Texas Attorney General Ken Paxton “wasn’t the man he publicly proclaimed to be,” the state House Republican who is leading the impeachment case against Paxton told the state Senate on Tuesday.
“He betrayed his constituents and the sacred public trust that’s been given him. And in Texas, we require more from our public officials than to merely avoid being a criminal,” state Rep. Andrew Murr said in his opening statement as Paxton’s impeachment trial began Tuesday afternoon.
He said witnesses in the Senate’s trial, which will play out over the next two or three weeks, “will provide the clarity the Senate needs, and the public deserves, to find out what was really happening behind closed doors.”
Murr’s comments came after Paxton, through his attorney Tony Buzbee, pleaded not guilty to 16 articles of impeachment that are up for consideration during his Senate trial.
The trial started after the Senate voted to reject motions from Paxton’s team to dismiss the impeachment case in its entirety, and to dismiss individual articles of impeachment. Twelve Republicans joined all 12 Democrats in voting 24-6 to continue the trial. The GOP-led Senate also voted 22-8 against a motion to exclude all evidence before January 2023.
Lt. Gov. Dan Patrick, a longtime Paxton ally who is presiding over the Senate’s trial, said Paxton cannot be compelled to testify during the proceedings – describing the process as similar to a criminal trial.
Paxton was present through the day’s opening hours to enter his not guilty plea. But he was not on hand Tuesday afternoon during opening statements.
Buzbee, one of his attorney, insisted that there is “nothing to this,” and said allegations that Paxton had abused his office to benefit friend and donor Nate Paul were “based on ignorance, innuendo and outright lies.”
“Ken Paxton gave nothing of significance to Nate Paul. Nate Paul received nothing of significance from Ken Paxton. This whole case is a whole lot of nothing,” Buzbee said.
He added: “I do wonder, are we really going to get a fair trial here? Have you already decided based on what’s politically expedient or what’s best for you personally? Or is it even possible to get a fair hearing?”
The opening statements kicked off the Senate’s consideration of Paxton’s impeachment by the Texas House, which voted 121-23 in May to impeach Paxton after he requested $3.3 million in state funds for a settlement with former staffers who had accused him of abusing his office to benefit Paul.
Paxton is a firebrand conservative who has aligned himself with former President Donald Trump. Following the 2020 election, he sued in a failed effort to overturn Trump’s loss to Joe Biden, seeking to have the electoral college votes of four swing states won by Biden thrown out. He has so far survived a series of scandals since taking office in 2015, though he remains under indictment in a separate securities fraud case.
He has described his impeachment as a “politically motivated sham” and has consistently denied wrongdoing.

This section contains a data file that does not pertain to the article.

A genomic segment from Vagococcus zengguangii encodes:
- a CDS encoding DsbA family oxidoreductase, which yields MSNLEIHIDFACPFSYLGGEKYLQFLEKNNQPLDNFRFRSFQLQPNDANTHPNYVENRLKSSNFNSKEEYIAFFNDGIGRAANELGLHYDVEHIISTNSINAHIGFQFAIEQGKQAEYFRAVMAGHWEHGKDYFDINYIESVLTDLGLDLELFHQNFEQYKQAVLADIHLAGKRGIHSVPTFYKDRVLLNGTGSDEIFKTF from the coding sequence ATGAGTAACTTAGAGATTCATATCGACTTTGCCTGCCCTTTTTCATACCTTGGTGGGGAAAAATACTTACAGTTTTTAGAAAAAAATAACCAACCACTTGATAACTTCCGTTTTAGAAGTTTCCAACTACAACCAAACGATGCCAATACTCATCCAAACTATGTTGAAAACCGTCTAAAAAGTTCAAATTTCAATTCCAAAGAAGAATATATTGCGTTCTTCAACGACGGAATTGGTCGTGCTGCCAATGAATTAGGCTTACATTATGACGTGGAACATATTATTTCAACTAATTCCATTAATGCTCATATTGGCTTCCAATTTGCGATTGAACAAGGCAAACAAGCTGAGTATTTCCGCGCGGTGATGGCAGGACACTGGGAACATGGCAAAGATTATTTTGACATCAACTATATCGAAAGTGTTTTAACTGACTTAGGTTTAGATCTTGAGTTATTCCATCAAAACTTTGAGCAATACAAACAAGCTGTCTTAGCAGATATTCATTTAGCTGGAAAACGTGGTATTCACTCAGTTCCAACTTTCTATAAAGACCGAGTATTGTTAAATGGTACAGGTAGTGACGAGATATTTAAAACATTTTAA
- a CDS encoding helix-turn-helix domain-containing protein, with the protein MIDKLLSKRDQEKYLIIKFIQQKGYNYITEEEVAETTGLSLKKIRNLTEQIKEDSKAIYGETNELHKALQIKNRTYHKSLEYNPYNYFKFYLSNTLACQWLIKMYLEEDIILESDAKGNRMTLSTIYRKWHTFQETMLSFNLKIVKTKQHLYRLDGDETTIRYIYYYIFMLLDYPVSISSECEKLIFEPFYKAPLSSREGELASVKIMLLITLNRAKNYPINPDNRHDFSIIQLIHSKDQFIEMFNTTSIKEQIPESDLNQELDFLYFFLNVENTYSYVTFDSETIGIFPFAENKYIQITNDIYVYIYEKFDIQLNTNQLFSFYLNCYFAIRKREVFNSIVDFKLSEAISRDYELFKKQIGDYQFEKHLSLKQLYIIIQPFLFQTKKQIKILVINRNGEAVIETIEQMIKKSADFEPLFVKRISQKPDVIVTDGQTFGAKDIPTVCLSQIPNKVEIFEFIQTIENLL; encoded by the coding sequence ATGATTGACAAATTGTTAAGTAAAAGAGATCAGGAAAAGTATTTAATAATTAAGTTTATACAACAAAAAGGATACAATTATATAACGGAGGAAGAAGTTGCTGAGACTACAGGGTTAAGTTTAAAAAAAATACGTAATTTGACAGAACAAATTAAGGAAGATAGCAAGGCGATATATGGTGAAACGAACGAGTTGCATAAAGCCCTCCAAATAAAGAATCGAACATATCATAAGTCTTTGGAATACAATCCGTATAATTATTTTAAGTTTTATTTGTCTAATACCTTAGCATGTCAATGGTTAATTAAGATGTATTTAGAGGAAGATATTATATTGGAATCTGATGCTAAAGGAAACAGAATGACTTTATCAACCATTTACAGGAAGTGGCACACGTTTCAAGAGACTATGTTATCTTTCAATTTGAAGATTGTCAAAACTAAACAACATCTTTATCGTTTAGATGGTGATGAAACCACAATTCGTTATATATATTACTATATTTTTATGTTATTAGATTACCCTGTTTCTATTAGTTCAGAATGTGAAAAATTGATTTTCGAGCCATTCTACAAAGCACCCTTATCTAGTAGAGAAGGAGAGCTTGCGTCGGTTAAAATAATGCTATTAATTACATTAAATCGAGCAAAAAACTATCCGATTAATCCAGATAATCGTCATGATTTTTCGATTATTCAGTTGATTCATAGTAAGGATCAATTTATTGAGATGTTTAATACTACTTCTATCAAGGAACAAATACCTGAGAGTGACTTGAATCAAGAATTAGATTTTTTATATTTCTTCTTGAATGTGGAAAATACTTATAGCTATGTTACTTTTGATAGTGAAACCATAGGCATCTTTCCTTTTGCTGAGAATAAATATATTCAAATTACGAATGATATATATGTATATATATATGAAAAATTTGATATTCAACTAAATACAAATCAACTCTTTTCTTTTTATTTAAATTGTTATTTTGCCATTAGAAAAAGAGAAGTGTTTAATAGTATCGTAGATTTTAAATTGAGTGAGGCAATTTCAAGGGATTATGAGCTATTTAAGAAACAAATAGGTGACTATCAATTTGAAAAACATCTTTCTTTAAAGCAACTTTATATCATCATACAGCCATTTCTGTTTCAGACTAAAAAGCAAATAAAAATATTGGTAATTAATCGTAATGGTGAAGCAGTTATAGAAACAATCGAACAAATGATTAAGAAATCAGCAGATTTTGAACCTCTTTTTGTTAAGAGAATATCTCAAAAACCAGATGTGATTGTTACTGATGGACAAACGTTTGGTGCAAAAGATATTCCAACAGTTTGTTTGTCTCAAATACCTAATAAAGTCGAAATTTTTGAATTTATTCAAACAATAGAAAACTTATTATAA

In 2020, top Paxton aides published a letter accusing the attorney general of abuse of office, bribery and improper influence – complaints centered on Paxton’s ties to donor and friend Nate Paul.
Four of the former staffers later sued the attorney general’s office, claiming they were fired in violation of the state’s whistleblower law. In February, Paxton agreed to a settlement in which he did not admit fault and the whistleblowers would be paid $3.3 million. He asked state lawmakers to fund that settlement.
The House impeachment managers have already submitted nearly 4,000 pages of evidence, unveiling more details in the extraordinary accusations that Paxton pressured his top aides to take steps that would benefit Paul, a real estate investor.
Paxton is accused of accepting $20,000 in countertop materials from Paul through a contractor during a remodeling of his home.
Also included in the allegations is that Paxton had a mistress, whom Paul hired as a favor to the attorney general, and that Paxton would use an alias – “Dave P” – on Uber to meet up with the mistress, as well as Paul.
Paul was arrested in June on eight federal felony charges related to falsifying financial records, and his lawyer has repeatedly declined comment to CNN.
Trial could last two or three weeks
There are 19 Republicans in the 31-member Texas Senate. One of them is Paxton’s wife, Angela Paxton, but she is not eligible to vote at the trial.
If the 21 of the remaining 30 eligible senators vote to convict Paxton, he would become the third person ever removed from office in Texas via impeachment proceedings.
The trial is expected to last two or three weeks. It is taking place in the Texas Senate chamber, with some observers filing in to watch early Tuesday morning.
Mark and Cindi Montgomery of New Braunfels began lining up at the Capitol doors before daylight so they could get passes to sit in the gallery and show their support for Paxton.
“It’s a sham impeachment,” said Mark Montgomery. “He was elected by the people.”
Cindi Montgomery said they booked their hotel in Austin months ago, as soon as they learned the trial date.
Mark Montgomery said he was aware of Paxton’s securities fraud indictment and the other allegations against him when he voted to reelect Paxton last year.
“He’s standing up for Texas,” he said, adding that he appreciates Paxton’s lawsuits against the federal government.
Several dozen Paxton supporters lined up early to sit in the gallery, many of them wearing red.
When Ken and Angela Paxton each walked onto the Senate floor Tuesday morning – at separate times – a few people in the gallery called out to them, and the couple waved back and smiled.
They chatted briefly on the floor before the proceedings began and gave each other a kiss.
This story and headline have been updated with additional information.